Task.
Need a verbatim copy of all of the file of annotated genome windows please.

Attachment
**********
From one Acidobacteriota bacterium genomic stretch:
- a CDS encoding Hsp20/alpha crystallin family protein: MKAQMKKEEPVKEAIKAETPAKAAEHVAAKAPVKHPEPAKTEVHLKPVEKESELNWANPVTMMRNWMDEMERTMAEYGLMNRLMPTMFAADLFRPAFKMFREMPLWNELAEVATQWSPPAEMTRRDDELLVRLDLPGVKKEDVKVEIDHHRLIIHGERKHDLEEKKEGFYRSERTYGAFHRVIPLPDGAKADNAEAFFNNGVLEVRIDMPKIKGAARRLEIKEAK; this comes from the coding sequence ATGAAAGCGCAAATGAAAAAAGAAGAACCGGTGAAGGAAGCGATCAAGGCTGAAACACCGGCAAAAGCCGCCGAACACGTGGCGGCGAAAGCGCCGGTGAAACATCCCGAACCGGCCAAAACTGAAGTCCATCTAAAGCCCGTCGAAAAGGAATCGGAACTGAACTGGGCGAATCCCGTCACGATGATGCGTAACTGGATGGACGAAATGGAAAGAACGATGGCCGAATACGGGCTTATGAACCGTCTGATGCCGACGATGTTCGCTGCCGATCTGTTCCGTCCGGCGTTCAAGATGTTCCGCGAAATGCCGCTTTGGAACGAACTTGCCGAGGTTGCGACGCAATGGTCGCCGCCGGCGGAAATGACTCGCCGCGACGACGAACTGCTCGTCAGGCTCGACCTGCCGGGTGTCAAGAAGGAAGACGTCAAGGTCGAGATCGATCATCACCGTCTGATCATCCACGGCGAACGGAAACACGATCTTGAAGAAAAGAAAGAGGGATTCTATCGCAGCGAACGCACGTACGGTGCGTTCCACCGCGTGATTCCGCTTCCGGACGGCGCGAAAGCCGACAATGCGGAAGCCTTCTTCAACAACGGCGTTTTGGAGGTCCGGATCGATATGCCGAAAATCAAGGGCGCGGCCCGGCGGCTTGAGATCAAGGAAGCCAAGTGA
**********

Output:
From one Acidobacteriota bacterium genomic stretch:
- a CDS encoding Hsp20/alpha crystallin family protein: MKAQMKKEEPVKEAIKAETPAKAAEHVAAKAPVKHPEPAKTEVHLKPVEKESELNWANPVTMMRNWMDEMERTMAEYGLMNRLMPTMFAADLFRPAFKMFREMPLWNELAEVATQWSPPAEMTRRDDELLVRLDLPGVKKEDVKVEIDHHRLIIHGERKHDLEEKKEGFYRSERTYGAFHRVIPLPDGAKADNAEAFFNNGVLEVRIDMPKIKGAARRLEIKEAK; this comes from the coding sequence ATGAAAGCGCAAATGAAAAAAGAAGAACCGGTGAAGGAAGCGATCAAGGCTGAAACACCGGCAAAAGCCGCCGAACACGTGGCGGCGAAAGCGCCGGTGAAACATCCCGAACCGGCCAAAACTGAAGTCCATCTAAAGCCCGTCGAAAAGGAATCGGAACTGAACTGGGCGAATCCCGTCACGATGATGCGTAACTGGATGGACGAAATGGAAAGAACGATGGCCGAATACGGGCTTATGAACCGTCTGATGCCGACGATGTTCGCTGCCGATCTGTTCCGTCCGGCGTTCAAGATGTTCCGCGAAATGCCGCTTTGGAACGAACTTGCCGAGGTTGCGACGCAATGGTCGCCGCCGGCGGAAATGACTCGCCGCGACGACGAACTGCTCGTCAGGCTCGACCTGCCGGGTGTCAAGAAGGAAGACGTCAAGGTCGAGATCGATCATCACCGTCTGATCATCCACGGCGAACGGAAACACGATCTTGAAGAAAAGAAAGAGGGATTCTATCGCAGCGAACGCACGTACGGTGCGTTCCACCGCGTGATTCCGCTTCCGGACGGCGCGAAAGCCGACAATGCGGAAGCCTTCTTCAACAACGGCGTTTTGGAGGTCCGGATCGATATGCCGAAAATCAAGGGCGCGGCCCGGCGGCTTGAGATCAAGGAAGCCAAGTGA